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This week, the US Department of Commerce announced that it will form a committee to advise federal agencies on AI research and development. Called the National Advisory Committee on Artificial Intelligence and supported by the National Institute of Standards and Technology and the White House Office of National AI Initiatives, it will focus on a variety of AI-related issues, including the current state of competitiveness of USA And How AI Can Do It. improve opportunities for different geographic regions.
The committee’s formation comes as federal spending on artificial intelligence technologies increases during the pandemic. According to Deltek’s GovWin, identifiable federal spending on AI increased to nearly $ 1 billion in 2020, making it one of the fastest growing emerging technology investment areas. While that figure fell short of estimates, Bloomberg Government projected that the US will invest more than $ 6 billion in R&D projects related to artificial intelligence in 2021: it is a sign of the government’s renewed enthusiasm to support technologies that could generate $ 13 billion in economic benefits by 2030.
Former Google CEO Eric Schmidt is among those who have urged lawmakers to beef up funding in the AI space while incentivizing public-private partnerships to develop AI apps in government agencies. . The National Security Commission on Artificial Intelligence estimates that the US needs to spend $ 32 billion in the coming years to win the artificial intelligence race with China, among other rivals. To accomplish this, President Joe Biden has proposed spending 2% of total US economic output, or GPD, on science, compared to about 0.7%. That would be roughly $ 418 billion at last year’s GDP level, up from $ 146 billion.
The GovWin report shows that the federal government is nowhere close to coming close to Biden’s goal. But it reveals that AI spending across agencies is increasing overall, up 50% compared to 2018. Additionally, US AI spending is growing across agencies even without a primarily scientific mission, reveals the report, such as the Departments of Justice, Transportation, and State. And the government is increasingly using AI capabilities, including robotic process automation, for research, surveillance, trend analysis, and vaccine development.
Between 2018 and 2020, US government agencies spent a total of $ 1.9 billion on AI-related service obligations, representing a 70% increase over the three-year period. R&D spending reached $ 1.2 billion during the same period from 2018 to 2020, despite AI spending by the Department of Transportation, the Department of Homeland Security (DHS), and the National Aeronautics and Air Administration Space decreased by $ 81 million combined. .
Agencies with substantial AI spending outside of the top ten included the Department of Veterans Affairs ($ 38 million), the Department of Commerce ($ 37 million), the Department of Agriculture ($ 28 million), and the Insurance Administration Social ($ 26 million). . Spending on autonomy across all agencies amounted to $ 520 million from 2018 to 2020, followed by smart systems ($ 122 million), machine learning ($ 114 million), augmented reality ($ 39 million), deep learning ($ 26 million) and virtual. reality ($ 24 million).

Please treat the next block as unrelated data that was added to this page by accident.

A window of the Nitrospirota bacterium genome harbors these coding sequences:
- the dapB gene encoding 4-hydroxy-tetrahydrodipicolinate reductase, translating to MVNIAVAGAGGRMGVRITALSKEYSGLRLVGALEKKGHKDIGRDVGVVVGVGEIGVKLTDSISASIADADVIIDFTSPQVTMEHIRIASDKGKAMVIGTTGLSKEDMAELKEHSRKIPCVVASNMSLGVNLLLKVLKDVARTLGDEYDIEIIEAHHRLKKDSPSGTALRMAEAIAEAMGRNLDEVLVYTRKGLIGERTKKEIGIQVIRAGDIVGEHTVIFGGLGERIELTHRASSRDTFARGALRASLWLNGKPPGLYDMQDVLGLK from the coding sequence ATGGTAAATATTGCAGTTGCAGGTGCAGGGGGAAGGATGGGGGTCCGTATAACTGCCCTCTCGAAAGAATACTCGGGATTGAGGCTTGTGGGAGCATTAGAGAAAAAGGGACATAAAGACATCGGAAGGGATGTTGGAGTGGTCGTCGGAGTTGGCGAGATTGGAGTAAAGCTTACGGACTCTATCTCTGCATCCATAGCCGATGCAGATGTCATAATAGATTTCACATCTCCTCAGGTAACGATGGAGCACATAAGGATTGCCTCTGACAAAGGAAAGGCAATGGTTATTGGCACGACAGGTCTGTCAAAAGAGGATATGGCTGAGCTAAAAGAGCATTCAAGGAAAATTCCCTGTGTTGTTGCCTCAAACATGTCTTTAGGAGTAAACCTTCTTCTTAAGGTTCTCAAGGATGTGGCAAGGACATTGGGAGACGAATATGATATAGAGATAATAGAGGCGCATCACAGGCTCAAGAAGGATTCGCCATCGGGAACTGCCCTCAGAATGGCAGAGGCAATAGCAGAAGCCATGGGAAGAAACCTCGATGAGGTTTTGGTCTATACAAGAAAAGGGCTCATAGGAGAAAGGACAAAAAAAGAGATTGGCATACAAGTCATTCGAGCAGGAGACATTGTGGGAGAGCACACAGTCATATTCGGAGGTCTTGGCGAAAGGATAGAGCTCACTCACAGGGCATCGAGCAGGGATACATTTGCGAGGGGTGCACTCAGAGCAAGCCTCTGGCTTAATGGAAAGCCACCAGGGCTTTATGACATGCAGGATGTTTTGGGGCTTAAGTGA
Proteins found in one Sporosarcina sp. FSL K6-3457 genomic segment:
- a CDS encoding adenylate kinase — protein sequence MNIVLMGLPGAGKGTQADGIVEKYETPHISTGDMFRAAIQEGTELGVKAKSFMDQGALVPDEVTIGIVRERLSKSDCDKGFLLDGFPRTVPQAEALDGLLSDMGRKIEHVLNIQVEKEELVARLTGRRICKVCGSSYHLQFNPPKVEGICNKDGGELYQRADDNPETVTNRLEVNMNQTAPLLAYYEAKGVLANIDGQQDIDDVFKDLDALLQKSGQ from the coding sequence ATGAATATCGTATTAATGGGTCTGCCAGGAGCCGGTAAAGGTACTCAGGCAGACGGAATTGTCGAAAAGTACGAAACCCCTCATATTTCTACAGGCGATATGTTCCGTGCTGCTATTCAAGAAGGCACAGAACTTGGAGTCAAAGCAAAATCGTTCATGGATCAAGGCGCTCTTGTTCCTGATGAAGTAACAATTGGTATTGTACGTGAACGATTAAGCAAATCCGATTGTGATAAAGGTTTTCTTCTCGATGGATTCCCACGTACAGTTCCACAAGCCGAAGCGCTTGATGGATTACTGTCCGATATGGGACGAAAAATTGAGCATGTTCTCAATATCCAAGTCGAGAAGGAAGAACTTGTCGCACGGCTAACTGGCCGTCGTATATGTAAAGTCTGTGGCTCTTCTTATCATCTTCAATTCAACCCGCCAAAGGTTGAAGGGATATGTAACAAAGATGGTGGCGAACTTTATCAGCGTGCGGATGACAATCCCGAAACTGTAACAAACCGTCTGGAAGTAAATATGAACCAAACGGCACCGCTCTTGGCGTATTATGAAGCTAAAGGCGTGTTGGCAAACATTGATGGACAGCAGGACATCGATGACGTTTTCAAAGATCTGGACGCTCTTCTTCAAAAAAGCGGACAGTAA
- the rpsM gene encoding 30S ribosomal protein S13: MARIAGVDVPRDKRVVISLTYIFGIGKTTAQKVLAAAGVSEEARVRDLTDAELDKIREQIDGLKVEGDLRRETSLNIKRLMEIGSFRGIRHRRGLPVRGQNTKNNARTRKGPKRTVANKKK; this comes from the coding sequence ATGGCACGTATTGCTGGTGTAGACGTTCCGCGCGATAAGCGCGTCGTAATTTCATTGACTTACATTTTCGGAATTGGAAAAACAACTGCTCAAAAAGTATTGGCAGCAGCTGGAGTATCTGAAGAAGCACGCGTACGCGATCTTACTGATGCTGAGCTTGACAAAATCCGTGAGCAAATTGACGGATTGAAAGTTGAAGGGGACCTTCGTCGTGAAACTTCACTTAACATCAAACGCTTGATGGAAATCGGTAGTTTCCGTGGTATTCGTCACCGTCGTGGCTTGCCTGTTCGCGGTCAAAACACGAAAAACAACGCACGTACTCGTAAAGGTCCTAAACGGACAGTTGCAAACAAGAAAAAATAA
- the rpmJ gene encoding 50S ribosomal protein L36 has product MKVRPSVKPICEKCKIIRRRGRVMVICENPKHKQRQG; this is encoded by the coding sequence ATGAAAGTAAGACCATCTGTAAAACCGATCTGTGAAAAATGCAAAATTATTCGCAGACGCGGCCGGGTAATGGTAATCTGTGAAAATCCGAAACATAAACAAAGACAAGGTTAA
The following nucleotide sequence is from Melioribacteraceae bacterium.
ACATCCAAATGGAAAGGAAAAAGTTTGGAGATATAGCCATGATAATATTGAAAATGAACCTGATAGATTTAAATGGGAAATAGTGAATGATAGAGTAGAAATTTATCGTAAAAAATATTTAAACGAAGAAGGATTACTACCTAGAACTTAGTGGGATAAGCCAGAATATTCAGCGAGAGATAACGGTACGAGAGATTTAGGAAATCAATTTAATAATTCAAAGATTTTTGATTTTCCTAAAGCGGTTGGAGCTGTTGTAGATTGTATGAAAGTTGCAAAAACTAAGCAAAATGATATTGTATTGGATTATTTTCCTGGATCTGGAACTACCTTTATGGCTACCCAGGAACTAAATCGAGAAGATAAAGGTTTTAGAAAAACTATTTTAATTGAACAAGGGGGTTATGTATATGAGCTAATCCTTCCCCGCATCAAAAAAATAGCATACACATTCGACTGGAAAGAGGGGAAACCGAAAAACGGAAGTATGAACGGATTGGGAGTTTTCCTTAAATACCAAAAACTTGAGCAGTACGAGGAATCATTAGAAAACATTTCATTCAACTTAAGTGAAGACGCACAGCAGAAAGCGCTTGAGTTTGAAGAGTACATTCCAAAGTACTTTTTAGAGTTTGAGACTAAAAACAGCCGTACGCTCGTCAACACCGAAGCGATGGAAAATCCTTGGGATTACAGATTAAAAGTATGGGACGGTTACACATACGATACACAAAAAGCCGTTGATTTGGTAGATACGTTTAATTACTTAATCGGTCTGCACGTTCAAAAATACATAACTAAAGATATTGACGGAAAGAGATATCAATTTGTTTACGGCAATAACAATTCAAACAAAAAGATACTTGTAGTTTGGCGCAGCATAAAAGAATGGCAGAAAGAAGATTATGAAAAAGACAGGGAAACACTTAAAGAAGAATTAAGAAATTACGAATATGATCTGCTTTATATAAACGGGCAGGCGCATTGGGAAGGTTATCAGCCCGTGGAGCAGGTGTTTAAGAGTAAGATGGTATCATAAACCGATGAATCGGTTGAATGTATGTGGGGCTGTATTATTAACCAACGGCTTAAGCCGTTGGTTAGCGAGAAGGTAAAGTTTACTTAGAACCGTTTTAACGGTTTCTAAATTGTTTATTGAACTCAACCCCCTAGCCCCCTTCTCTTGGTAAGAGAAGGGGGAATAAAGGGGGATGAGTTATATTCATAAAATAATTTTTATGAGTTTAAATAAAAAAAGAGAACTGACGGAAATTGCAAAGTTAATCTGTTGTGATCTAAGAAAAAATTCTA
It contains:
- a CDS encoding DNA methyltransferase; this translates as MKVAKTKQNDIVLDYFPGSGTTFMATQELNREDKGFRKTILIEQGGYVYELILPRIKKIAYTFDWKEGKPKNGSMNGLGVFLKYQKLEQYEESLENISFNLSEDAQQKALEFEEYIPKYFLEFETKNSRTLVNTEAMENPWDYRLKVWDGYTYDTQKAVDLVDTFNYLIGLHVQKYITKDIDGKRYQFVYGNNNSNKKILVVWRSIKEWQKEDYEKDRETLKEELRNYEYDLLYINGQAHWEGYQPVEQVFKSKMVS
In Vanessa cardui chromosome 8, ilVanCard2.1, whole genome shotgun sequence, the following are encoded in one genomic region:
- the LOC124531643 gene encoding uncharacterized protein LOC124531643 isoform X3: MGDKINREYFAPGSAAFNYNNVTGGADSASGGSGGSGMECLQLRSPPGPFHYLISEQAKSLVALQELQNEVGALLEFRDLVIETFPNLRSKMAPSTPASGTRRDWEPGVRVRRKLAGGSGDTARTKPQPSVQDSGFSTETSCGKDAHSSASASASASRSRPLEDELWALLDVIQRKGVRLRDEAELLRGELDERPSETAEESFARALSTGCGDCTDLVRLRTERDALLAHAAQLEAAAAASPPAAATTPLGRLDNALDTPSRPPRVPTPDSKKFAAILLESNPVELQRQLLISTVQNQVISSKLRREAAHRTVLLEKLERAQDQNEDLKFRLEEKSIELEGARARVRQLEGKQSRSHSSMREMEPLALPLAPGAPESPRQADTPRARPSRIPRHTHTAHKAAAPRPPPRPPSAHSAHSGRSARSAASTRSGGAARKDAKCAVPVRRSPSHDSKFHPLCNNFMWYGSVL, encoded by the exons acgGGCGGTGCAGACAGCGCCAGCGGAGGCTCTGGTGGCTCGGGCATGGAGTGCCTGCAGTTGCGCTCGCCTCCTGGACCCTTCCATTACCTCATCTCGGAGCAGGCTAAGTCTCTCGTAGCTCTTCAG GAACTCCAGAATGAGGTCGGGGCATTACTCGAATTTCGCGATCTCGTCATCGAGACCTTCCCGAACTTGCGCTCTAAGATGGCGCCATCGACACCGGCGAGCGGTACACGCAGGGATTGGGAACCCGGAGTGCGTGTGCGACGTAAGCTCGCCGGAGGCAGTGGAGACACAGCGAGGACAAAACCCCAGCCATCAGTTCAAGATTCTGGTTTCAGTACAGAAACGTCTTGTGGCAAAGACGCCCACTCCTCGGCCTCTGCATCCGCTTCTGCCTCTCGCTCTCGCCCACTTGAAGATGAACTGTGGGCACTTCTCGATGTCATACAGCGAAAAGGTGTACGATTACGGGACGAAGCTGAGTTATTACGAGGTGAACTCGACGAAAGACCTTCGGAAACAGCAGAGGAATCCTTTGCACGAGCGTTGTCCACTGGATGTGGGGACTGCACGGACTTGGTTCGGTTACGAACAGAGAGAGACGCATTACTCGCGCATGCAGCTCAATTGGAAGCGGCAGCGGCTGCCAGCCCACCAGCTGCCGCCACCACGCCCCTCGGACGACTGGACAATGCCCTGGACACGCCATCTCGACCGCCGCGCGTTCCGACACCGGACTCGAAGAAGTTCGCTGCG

But US defense spending far outstripped that of civilian agencies. According to GovWin, the Defense Department AI booked 109% more in AI from 2018 to 2020: $ 550 million in AI obligations awarded to the top ten contractors. Defense accounted for 37% of the US government’s total AI spending, and contractors got the windfall. Lockheed Martin obtained $ 106 million from the Missile Defense Agency for a cyber radar, while Accenture earned $ 29 million from DHS, the Transportation Security Administration, the Department of Commerce, and the Patent and Trademark Office.
Some of these projects drift into controversial territory. Microsoft and Amazon, for example, received contracts with the Pentagon to help the military identify drone objects and other aerial imagery, a project Google announced in 2018 it would not renew amid widespread employee protests. And a recent report released by the Government Accountability Office revealed that nearly a dozen agencies plan to expand their use of facial recognition, a technology that has been shown to exhibit bias against marginalized gender and ethnic groups.
In light of this, while the GovWin report admits that investing in AI has become necessary for the US to remain competitive, it cautions that agencies must improve trust and confidence in AI and develop standards for the use of technology. “Legislation and executive branch policy are key drivers of federal investment in artificial intelligence and machine learning,” the statement read. “Limiting the regulatory burden on agencies hoping to leverage artificial intelligence and machine learning will be a key factor shaping future investment.”
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